Some women spend time shaving or waxing multiple parts of their body weekly to biweekly as an unspoken rule to meet the societal and/or personal criteria of beauty. It’s a ritual two body hair activists don’t have to worry about.
Davis, a model, choreographer and professional pole dancer, recently modeled for Adidas where she showcased her armpit hair. She was the leading photo in the Adidas and Stella McCartney collaboration campaign.
The photo of her resting her arms upon her head, highlighting her unwaxed armpits shook the fashion Industry and awakened numerous body positivity activists. However, the post also aroused many trolls shaming the model as disgraceful and unethical.
“So a brand posted some cute pics of me and because I have armpit hair people are PRESSED! You do realise it grows there naturally right??? If its that deep send me your address and I’ll send you some trimmings from my bum crack,” Davis posted on Twitter.
Despite the internet trolls’ critics of the Adidas model, she isn’t the only one getting brand deals to model body positivity.
Calixte-Bea, affectionately known as “Queen Esie,” is an artist and founder of The Lavender Project who has been featured as a cover girl for Glamour UK Magazine for showing her armpit and chest hair.
The Lavender Project is a ‘self-liberating’ and self-shot photography project aimed to examine the natural growth of female body hair.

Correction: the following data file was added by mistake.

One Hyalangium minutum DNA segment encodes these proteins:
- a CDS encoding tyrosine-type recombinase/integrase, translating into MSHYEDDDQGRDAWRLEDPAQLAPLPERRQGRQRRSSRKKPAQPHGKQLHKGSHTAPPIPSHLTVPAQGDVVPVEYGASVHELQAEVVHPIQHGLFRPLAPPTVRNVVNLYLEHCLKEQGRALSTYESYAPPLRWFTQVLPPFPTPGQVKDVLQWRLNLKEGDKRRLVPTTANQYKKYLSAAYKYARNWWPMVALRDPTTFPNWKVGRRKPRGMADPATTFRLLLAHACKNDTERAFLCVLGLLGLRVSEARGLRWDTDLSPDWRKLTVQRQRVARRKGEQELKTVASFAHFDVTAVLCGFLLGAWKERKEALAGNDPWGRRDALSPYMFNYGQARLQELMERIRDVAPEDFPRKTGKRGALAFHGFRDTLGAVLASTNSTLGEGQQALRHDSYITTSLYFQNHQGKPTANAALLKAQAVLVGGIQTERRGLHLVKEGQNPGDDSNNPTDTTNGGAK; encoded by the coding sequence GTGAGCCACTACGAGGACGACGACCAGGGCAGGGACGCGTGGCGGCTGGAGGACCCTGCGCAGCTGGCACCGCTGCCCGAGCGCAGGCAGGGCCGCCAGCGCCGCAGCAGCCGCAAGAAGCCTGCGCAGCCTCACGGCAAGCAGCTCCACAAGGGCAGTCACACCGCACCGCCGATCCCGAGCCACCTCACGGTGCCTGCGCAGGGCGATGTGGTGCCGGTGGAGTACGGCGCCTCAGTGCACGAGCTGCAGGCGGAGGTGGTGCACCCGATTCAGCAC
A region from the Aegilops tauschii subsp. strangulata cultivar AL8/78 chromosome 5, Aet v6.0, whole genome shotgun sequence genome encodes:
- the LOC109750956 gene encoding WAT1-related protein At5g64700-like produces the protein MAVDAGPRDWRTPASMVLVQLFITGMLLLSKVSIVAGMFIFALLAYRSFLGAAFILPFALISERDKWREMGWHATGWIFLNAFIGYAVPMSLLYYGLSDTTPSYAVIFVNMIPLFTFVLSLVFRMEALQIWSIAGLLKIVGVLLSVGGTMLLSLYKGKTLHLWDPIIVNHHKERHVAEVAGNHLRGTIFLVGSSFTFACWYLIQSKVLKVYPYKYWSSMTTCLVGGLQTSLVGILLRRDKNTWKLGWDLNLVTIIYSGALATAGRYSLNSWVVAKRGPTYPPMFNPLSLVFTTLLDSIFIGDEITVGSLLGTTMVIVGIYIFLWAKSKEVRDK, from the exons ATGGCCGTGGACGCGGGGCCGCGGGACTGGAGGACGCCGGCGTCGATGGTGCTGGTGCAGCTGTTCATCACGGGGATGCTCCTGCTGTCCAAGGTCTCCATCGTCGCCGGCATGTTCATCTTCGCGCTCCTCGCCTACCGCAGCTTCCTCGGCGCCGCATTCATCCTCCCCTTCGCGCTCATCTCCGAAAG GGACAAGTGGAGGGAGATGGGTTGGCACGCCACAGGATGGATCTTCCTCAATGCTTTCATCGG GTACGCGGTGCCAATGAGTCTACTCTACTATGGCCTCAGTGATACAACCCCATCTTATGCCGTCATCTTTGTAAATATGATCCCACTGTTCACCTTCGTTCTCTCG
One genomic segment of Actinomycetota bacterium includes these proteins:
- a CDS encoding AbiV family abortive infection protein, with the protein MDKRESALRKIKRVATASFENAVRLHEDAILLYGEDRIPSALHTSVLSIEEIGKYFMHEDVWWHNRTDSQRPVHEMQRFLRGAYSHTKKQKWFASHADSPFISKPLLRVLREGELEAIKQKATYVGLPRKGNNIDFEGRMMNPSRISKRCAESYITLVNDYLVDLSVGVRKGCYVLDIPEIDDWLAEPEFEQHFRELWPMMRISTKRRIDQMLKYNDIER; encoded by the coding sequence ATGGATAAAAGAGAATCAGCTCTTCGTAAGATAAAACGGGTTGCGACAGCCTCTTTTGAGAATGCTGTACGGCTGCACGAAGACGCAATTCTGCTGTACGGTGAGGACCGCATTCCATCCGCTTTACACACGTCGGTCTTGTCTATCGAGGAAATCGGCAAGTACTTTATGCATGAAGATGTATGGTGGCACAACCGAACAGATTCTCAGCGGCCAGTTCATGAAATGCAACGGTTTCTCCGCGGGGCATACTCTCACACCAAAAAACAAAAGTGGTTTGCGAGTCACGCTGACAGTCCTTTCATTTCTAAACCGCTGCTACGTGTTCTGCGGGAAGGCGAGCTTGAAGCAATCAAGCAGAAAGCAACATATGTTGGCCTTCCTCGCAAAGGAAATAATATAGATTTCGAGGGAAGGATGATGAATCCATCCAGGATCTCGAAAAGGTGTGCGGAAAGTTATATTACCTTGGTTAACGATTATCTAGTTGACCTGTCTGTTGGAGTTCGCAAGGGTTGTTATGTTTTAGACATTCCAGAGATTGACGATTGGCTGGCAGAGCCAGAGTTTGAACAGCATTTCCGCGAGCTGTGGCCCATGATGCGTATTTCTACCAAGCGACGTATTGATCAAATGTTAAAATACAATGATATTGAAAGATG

In an interview with Glamour UK Magazine, Calixte-Bea said, “A project about body hair and femininity, it questioned what being feminine meant while showing that body hair can be beautiful and that I can be beautiful with it. The pictures were posted on Instagram showcasing the lavender-coloured dress I made and wore while showing my chest hair for the first time. From then on, it has become a mission of mine to normalise body hair and to show it in a different perspective, all the while using my motto, ‘We wear our body hair with class.’ Ever since then, my idea of beauty has changed and my relationship with my body continues to develop as I watch my body hair grow and decorate my skin.”
She added, “The biggest challenge I faced in accepting my beauty was the war with myself and having to decide whether I wanted to continue removing my body hair or watch it grow, spread, get darker and thicker. Knowing that beauty standards have changed so many times, I had to realise that redefining beauty was possible; that, instead of conforming to those ideals, I could break free from them and create my own beauty.”
Check out her self-acceptance journey on YouTube, “Queen Esie’s Diary Of A Hairy Woman.”